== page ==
“I’m always surprised by people who claim to know what they’ll be in twenty years,” says Stephan Steinlein, smiling.
“My experience is quite different…” Stephan Steinlein ambassador GDR
When Stephan Steinlein wakes up in his student residence in Strasbourg, far from home, on November 10, 1989, he discovers that the Berlin Wall has fallen. “At first, I couldn’t believe it, but then it was all over the internet, and I was ecstatic.”
Stephan Steinlein observes developments in Berlin after the fall of the Berlin Wall, mainly through the newspapers, from his Strasbourg study. “All of a sudden, a lot of my peers and acquaintances were in the spotlight. It felt odd to be so far away from the action at that point.” Meanwhile, he has met his future wife, a French lady, in Strasbourg. He went to Berlin without her in April 1990. He intends to look for work opportunities for his German partner there. Why not in the current GDR administration?
Stephan Steinlein ambassador GDR
“Back then, I went to see Hans Misselwitz, new State Secretary of Foreign Minister Markus Meckel. He was a classmate of mine, and I asked him if he happened to know of any positions in the Foreign Office that would be suitable for my wife because if he did, she would gladly come to Berlin with me…”
To his surprise, by way of an answer, Steinlein receives a job offer for himself, one which he “would never even have dreamed of”: Stephan Steinlein ambassador GDR.
“No, I don’t have anything for your wife, but I’ve got something for you. You don’t want to be Ambassador in Paris, do you?” I discussed it briefly with my wife and accepted – you can’t say no to something like that!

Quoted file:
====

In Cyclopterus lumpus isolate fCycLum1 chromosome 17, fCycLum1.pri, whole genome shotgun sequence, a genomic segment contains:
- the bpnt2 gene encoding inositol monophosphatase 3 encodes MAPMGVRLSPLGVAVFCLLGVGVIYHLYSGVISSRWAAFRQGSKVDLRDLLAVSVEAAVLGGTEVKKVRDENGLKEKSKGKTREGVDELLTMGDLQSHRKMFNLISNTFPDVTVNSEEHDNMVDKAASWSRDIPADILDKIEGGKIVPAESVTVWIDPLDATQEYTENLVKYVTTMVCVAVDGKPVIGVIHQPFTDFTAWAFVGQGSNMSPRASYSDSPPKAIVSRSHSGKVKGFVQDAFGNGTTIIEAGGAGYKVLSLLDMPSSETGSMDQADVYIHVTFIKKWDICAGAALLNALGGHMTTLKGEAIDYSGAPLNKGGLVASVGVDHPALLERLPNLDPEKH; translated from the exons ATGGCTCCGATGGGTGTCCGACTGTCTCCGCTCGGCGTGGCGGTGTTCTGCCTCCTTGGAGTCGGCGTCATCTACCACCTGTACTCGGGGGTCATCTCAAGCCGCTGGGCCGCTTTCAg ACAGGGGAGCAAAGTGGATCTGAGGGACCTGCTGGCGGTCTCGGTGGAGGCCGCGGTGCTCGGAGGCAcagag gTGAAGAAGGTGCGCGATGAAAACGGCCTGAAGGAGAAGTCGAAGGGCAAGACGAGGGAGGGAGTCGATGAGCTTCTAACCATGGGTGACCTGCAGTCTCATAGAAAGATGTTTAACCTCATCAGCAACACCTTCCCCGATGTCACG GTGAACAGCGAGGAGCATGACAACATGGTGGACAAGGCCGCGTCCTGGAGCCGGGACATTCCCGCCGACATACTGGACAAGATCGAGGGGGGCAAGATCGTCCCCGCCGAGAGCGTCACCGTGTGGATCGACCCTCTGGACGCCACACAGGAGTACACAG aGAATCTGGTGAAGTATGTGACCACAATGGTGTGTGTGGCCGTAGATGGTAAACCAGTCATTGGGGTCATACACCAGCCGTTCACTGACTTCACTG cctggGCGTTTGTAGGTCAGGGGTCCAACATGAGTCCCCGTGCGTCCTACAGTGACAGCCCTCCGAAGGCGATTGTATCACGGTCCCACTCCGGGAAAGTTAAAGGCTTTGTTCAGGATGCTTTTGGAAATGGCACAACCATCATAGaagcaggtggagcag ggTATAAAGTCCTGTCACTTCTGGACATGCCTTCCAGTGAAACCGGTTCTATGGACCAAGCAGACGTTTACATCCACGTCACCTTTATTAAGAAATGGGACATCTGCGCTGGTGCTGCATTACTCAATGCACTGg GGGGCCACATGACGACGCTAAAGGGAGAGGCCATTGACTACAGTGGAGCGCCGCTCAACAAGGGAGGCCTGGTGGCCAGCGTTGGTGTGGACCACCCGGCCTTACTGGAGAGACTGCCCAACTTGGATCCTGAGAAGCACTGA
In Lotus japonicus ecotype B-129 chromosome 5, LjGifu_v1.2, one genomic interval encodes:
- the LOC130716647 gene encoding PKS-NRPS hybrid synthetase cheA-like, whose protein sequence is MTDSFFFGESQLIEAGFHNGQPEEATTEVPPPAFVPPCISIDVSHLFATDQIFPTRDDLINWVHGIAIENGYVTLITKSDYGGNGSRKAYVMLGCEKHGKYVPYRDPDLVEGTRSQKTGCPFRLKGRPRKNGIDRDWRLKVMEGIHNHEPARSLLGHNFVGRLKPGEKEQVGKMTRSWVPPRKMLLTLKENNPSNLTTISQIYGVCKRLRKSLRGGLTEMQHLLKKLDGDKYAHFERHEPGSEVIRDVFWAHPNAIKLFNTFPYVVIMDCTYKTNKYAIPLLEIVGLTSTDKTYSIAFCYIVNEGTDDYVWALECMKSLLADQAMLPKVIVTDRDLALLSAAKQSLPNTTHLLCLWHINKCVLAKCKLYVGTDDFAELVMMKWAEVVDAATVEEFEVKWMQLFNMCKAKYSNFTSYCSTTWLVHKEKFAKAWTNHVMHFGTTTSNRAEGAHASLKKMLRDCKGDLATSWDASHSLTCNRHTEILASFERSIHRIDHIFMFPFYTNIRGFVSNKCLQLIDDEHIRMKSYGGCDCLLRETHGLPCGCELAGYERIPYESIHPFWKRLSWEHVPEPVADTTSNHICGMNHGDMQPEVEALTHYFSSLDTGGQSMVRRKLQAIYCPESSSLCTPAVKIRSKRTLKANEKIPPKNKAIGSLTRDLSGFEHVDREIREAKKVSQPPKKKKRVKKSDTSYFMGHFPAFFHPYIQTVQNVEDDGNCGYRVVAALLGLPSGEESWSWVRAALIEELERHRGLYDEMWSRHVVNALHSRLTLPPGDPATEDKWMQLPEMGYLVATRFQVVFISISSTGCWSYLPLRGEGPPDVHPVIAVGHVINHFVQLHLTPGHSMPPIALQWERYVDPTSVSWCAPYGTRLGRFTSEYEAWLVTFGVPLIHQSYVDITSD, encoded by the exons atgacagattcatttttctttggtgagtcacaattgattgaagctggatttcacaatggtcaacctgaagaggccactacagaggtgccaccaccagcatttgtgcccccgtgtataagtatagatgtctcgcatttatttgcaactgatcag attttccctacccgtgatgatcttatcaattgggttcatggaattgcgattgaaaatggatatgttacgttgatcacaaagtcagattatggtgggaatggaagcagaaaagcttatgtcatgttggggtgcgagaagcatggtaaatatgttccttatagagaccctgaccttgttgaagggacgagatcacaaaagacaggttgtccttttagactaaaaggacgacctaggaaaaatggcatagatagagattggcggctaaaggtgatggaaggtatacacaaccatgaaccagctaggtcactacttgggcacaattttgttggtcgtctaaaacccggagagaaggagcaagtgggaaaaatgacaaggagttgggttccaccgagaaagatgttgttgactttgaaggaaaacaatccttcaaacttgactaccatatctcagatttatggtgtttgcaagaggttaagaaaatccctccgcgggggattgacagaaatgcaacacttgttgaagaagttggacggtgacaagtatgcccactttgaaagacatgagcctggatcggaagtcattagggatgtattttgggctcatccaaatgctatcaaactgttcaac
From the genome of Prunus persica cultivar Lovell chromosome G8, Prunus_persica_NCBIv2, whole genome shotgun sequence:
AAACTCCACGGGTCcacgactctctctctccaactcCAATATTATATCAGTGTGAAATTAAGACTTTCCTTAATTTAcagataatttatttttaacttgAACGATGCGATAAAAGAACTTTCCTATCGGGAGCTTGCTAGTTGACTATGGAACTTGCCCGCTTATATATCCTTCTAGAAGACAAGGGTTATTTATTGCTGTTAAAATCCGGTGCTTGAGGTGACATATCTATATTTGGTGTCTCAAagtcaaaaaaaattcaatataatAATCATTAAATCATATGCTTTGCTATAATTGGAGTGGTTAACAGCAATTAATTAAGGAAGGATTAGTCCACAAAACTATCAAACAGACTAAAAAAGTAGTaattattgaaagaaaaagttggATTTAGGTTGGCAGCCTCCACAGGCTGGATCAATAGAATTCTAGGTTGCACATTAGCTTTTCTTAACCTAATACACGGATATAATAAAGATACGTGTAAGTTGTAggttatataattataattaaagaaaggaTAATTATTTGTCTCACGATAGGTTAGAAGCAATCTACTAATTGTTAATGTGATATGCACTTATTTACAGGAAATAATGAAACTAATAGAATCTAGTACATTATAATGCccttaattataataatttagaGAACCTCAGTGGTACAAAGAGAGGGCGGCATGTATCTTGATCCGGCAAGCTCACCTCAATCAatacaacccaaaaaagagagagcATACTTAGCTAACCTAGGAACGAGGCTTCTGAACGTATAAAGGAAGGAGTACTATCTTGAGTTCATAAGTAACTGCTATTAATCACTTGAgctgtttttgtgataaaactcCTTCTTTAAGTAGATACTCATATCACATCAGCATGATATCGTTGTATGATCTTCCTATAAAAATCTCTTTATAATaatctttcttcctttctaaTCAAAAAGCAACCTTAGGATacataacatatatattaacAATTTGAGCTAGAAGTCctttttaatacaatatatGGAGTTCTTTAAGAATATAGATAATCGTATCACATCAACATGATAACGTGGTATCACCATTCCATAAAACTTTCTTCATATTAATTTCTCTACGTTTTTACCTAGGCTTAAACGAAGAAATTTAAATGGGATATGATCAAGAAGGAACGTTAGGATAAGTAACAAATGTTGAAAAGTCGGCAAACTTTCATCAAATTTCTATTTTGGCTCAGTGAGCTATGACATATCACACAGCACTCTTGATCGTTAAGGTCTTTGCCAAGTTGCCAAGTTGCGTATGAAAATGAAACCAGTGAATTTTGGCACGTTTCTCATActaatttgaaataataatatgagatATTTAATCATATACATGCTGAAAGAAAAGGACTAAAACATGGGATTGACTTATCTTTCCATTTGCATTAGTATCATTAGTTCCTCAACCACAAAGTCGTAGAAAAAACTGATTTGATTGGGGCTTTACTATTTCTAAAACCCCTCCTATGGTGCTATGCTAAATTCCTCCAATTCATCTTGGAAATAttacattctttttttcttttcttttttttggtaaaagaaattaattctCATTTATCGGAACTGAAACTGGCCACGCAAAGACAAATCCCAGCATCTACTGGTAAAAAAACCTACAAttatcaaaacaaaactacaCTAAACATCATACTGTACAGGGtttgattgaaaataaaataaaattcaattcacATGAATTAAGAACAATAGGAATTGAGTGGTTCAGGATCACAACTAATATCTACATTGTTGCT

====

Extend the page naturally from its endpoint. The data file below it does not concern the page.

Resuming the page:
They were looking for someone who could speak French and be trusted by the new government for the position of Ambassador in Paris. “There weren’t many people around who matched the bill,” Steinlein muses, adding that under the “Two Plus Four Treaty,” three theologians with similar career paths to his were in the running for the role of new GDR Ambassador.
The French government gave Stephan Steinlein their “approval” on July 4, 1990, allowing him to begin his work as GDR Ambassador officially. He states that the embassy personnel had remained unchanged: “I was the only new recruit and a total beginner when it came to diplomacy.” Dealing with the staff’s existential angst and closing down the embassy while still trying to motivate himself and others was a tall order for a 29-year-old.
In Paris, Stephan Steinlein became the last GDR Ambassador. He is now the Chief of the Federal President’s Office. Since March 2017, he has been Germany’s highest-ranking civil servant state secretary.